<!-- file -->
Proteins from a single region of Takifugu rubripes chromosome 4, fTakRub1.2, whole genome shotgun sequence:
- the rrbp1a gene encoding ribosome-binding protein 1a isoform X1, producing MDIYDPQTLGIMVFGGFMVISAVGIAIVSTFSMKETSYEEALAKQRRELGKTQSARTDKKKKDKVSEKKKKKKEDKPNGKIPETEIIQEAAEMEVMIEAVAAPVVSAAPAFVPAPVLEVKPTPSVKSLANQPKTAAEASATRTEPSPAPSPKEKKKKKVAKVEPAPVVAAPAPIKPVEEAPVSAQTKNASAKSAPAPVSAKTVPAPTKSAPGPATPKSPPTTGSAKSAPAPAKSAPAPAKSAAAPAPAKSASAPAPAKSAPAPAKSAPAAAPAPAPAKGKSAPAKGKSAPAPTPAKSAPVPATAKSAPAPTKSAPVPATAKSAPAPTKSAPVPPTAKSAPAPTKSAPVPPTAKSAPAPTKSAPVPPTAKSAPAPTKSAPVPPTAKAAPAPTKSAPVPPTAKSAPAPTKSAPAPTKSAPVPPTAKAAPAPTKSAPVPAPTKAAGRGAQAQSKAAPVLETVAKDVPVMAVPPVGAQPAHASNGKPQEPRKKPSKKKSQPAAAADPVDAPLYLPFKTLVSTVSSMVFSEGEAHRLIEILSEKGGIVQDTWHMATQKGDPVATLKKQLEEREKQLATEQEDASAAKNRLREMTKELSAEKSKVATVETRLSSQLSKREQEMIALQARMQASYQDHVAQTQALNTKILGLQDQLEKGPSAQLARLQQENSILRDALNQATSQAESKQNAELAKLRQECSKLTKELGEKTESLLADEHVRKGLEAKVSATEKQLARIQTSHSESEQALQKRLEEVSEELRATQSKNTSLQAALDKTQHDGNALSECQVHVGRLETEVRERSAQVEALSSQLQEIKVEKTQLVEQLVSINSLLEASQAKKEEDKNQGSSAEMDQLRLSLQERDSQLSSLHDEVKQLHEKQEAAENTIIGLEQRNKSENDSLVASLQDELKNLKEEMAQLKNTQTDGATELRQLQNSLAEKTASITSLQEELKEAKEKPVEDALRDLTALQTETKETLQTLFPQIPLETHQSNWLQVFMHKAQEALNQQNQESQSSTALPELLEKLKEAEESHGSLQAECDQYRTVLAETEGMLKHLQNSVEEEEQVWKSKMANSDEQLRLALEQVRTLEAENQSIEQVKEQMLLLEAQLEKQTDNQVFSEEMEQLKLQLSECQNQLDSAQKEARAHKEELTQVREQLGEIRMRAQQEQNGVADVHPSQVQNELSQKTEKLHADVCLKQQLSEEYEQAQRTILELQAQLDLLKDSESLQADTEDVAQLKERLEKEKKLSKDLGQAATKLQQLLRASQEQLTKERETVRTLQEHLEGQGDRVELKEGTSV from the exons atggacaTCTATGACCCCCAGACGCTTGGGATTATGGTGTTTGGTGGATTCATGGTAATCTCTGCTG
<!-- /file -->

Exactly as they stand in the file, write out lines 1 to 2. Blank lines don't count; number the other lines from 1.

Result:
Proteins from a single region of Takifugu rubripes chromosome 4, fTakRub1.2, whole genome shotgun sequence:
- the rrbp1a gene encoding ribosome-binding protein 1a isoform X1, producing MDIYDPQTLGIMVFGGFMVISAVGIAIVSTFSMKETSYEEALAKQRRELGKTQSARTDKKKKDKVSEKKKKKKEDKPNGKIPETEIIQEAAEMEVMIEAVAAPVVSAAPAFVPAPVLEVKPTPSVKSLANQPKTAAEASATRTEPSPAPSPKEKKKKKVAKVEPAPVVAAPAPIKPVEEAPVSAQTKNASAKSAPAPVSAKTVPAPTKSAPGPATPKSPPTTGSAKSAPAPAKSAPAPAKSAAAPAPAKSASAPAPAKSAPAPAKSAPAAAPAPAPAKGKSAPAKGKSAPAPTPAKSAPVPATAKSAPAPTKSAPVPATAKSAPAPTKSAPVPPTAKSAPAPTKSAPVPPTAKSAPAPTKSAPVPPTAKSAPAPTKSAPVPPTAKAAPAPTKSAPVPPTAKSAPAPTKSAPAPTKSAPVPPTAKAAPAPTKSAPVPAPTKAAGRGAQAQSKAAPVLETVAKDVPVMAVPPVGAQPAHASNGKPQEPRKKPSKKKSQPAAAADPVDAPLYLPFKTLVSTVSSMVFSEGEAHRLIEILSEKGGIVQDTWHMATQKGDPVATLKKQLEEREKQLATEQEDASAAKNRLREMTKELSAEKSKVATVETRLSSQLSKREQEMIALQARMQASYQDHVAQTQALNTKILGLQDQLEKGPSAQLARLQQENSILRDALNQATSQAESKQNAELAKLRQECSKLTKELGEKTESLLADEHVRKGLEAKVSATEKQLARIQTSHSESEQALQKRLEEVSEELRATQSKNTSLQAALDKTQHDGNALSECQVHVGRLETEVRERSAQVEALSSQLQEIKVEKTQLVEQLVSINSLLEASQAKKEEDKNQGSSAEMDQLRLSLQERDSQLSSLHDEVKQLHEKQEAAENTIIGLEQRNKSENDSLVASLQDELKNLKEEMAQLKNTQTDGATELRQLQNSLAEKTASITSLQEELKEAKEKPVEDALRDLTALQTETKETLQTLFPQIPLETHQSNWLQVFMHKAQEALNQQNQESQSSTALPELLEKLKEAEESHGSLQAECDQYRTVLAETEGMLKHLQNSVEEEEQVWKSKMANSDEQLRLALEQVRTLEAENQSIEQVKEQMLLLEAQLEKQTDNQVFSEEMEQLKLQLSECQNQLDSAQKEARAHKEELTQVREQLGEIRMRAQQEQNGVADVHPSQVQNELSQKTEKLHADVCLKQQLSEEYEQAQRTILELQAQLDLLKDSESLQADTEDVAQLKERLEKEKKLSKDLGQAATKLQQLLRASQEQLTKERETVRTLQEHLEGQGDRVELKEGTSV from the exons atggacaTCTATGACCCCCAGACGCTTGGGATTATGGTGTTTGGTGGATTCATGGTAATCTCTGCTG